Keratin: you may have heard this word on shampoo adverts, and its scientific definition is a fibrous structural protein. Keratin is also the key component (88%) of our hair, and it is produced in cells on the outer layer of the skin called keratinocytes, which require amino acids to produce the keratin that becomes our scalp hair. Diets very low in certain amino acids can result in the hair loss condition Telogen Effluvium, where hairs prematurely enter the resting phase of their cycle, shedding around three months later.
Is Your Diet Missing Meat? Don’t Worry
The body makes 12 amino acids itself, but eight need to be included in our diet. This is where vegetarians and vegans may struggle, as amino acids are found in various proteins, and meat and fish are an easy way to make sure that you’re getting them. Below, we look at how vegetarians and vegans can still get the amino acids their hair needs. Of the amino acids that our body does not produce, two, called lysine and methionine, are particularly relevant to hair growth.
Lysine is one of the essential building blocks of protein. Good sources of lysine for both vegans and vegetarians include fruits and vegetables, particularly sprouts and tomatoes, and tropical fruits; vegetarians can also find it in dairy and eggs.
Getting The Balance Right
Methionine, the second amino acid important for hair production that the body does not produce, can also be included in a vegetarian diet. However, there is a risk of including too much of the amino acid in your diet. A 2009 Temple University study found results that may indicate a diet high in methionine increases the risk of Alzheimer’s disease, so ensuring your diet does not contain too much is important. For both vegans and vegetarians, leafy greens such as spinach, and vegetables such as broccoli, squash and courgette have high levels of the amino acid.
Nuts are also useful sources of methionine for those avoiding animal products, Brazil nuts are the kind with the highest methionine content, although sesame seeds have three times as much, with 200 calories worth containing 1000mg, compared with the Brazil nut’s 300mg. For vegetarians, 200 calories of eggs provides between 1600 and 1700 mg.
A Helping Hand
Confusingly, though, there is no established upper limit for methionine consumption, on account of it only being discovered in 1922. However, it has been estimated that adults need no more than 800 mg to 1,000 mg per day. Because the required amounts of both lysine and methionine are reasonably low, it should not be too hard for vegetarians and vegans to include the essential amino acids in their diet. However, we know that remembering to try to include all their vitamins, minerals and other essentials in a daily diet can be tricky for those avoiding meat and fish, or in the case of vegans, all animal products. With this in mind, The Belgravia Centre has created the highly-targeted, premium Hair Vitalics supplement, which gives hair the best chance possible of keeping strong, healthy, and full of life. It is suitable for vegetarians and those following a plant-based diet but strict vegans may wish to avoid them as they contain vitamin B12 sourced from the wool of live, healthy sheep.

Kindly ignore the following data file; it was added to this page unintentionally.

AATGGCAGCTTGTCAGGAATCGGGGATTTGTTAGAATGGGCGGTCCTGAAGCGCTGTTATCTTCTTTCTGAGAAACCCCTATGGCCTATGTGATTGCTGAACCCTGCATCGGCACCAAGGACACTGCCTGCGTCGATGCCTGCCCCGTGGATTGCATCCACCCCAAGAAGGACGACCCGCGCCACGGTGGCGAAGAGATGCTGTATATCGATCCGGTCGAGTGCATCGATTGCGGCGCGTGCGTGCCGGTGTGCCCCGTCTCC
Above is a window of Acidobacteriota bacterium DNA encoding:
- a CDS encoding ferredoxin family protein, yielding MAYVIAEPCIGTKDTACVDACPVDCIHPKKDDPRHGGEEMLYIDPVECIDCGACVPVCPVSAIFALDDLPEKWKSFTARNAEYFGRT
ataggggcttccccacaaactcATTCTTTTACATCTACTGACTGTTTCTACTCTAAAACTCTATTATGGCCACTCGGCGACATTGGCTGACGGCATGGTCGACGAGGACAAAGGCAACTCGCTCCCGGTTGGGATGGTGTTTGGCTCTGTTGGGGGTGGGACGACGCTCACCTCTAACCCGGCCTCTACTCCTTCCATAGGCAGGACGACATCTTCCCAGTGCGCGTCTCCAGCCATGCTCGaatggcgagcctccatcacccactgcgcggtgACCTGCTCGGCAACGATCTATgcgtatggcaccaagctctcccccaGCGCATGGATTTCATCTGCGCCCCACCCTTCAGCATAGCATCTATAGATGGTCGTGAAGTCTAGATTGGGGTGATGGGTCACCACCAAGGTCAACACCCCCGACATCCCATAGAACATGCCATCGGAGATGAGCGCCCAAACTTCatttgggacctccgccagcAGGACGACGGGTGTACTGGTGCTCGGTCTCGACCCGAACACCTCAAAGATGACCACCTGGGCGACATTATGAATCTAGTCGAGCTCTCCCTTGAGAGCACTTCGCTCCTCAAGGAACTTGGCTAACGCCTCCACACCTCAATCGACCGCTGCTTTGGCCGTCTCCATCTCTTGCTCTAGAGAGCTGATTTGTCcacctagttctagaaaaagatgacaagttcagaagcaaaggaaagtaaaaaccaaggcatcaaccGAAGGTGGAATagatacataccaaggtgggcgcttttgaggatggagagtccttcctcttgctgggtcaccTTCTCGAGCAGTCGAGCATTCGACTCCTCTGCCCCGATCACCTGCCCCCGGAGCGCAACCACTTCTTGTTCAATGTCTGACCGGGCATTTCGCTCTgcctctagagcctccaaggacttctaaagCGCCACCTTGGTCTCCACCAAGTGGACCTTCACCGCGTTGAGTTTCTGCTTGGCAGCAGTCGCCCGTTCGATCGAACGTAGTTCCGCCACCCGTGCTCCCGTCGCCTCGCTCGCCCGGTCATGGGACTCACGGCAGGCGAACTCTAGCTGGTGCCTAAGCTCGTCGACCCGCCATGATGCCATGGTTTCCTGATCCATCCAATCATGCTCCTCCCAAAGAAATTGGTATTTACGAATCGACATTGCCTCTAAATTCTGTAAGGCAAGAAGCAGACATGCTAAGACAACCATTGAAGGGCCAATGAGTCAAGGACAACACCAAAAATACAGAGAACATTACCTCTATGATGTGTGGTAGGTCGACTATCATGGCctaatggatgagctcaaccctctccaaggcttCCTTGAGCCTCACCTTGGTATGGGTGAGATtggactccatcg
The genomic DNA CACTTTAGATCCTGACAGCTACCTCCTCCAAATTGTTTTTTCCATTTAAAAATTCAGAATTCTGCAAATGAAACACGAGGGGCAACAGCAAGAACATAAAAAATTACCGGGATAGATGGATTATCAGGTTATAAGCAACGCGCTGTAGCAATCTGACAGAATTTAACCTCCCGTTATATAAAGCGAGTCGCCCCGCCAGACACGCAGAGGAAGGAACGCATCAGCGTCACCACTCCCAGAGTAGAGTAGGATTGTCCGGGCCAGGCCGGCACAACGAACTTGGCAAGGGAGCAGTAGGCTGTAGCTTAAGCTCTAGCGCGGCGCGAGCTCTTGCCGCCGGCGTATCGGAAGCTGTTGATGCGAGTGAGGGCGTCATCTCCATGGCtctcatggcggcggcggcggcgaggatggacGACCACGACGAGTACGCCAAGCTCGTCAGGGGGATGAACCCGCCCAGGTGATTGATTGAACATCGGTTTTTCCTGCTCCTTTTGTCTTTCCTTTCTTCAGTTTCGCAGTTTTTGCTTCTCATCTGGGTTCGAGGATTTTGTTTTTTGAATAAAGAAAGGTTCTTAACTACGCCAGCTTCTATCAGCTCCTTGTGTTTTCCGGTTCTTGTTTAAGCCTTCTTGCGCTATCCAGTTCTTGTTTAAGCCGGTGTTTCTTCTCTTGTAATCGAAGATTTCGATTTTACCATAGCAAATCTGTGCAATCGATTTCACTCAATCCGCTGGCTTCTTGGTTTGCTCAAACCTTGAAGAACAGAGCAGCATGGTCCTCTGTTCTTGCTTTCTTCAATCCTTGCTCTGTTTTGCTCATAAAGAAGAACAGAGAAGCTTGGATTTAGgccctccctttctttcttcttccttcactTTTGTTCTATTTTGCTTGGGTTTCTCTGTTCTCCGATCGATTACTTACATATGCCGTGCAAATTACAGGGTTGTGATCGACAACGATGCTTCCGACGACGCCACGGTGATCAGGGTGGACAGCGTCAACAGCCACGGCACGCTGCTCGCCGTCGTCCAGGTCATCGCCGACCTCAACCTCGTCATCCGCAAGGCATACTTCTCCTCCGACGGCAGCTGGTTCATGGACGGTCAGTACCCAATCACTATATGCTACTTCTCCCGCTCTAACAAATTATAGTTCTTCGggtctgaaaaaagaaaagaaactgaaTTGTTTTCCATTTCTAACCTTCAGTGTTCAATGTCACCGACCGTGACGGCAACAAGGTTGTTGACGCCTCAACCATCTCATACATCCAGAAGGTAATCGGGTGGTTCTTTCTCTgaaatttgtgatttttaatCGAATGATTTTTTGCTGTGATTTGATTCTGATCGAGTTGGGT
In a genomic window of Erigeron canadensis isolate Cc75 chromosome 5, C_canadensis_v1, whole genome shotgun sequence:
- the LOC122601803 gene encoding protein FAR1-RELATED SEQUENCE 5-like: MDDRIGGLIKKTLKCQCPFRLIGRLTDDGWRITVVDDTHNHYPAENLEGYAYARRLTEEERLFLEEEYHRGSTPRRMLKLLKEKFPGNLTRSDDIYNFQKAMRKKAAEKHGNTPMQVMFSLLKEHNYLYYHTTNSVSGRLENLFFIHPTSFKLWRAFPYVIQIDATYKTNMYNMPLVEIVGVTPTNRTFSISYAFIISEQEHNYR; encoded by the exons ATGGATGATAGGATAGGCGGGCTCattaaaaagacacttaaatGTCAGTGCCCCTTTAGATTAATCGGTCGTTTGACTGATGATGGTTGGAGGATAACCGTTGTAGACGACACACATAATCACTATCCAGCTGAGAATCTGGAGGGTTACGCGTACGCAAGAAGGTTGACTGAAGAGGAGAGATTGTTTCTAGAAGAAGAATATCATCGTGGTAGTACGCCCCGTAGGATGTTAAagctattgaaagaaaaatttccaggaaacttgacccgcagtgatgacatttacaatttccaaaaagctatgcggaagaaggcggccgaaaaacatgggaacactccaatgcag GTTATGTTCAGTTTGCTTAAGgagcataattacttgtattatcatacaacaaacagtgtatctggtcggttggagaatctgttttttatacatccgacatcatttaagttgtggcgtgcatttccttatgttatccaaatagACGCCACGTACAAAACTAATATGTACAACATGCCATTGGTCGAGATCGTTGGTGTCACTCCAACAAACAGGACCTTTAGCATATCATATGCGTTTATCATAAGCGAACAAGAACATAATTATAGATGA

The Belgravia Centre
The Belgravia Centre is the leader in hair loss treatment in the UK, with two clinics based in Central London. If you are worried about hair loss you can arrange a free consultation with a hair loss expert or complete our Online Consultation Form from anywhere in the UK or the rest of the world. View our Hair Loss Success Stories, which are the largest collection of such success stories in the world and demonstrate the levels of success that so many of Belgravia’s patients achieve. You can also phone 020 7730 6666 any time for our hair loss helpline or to arrange a free consultation.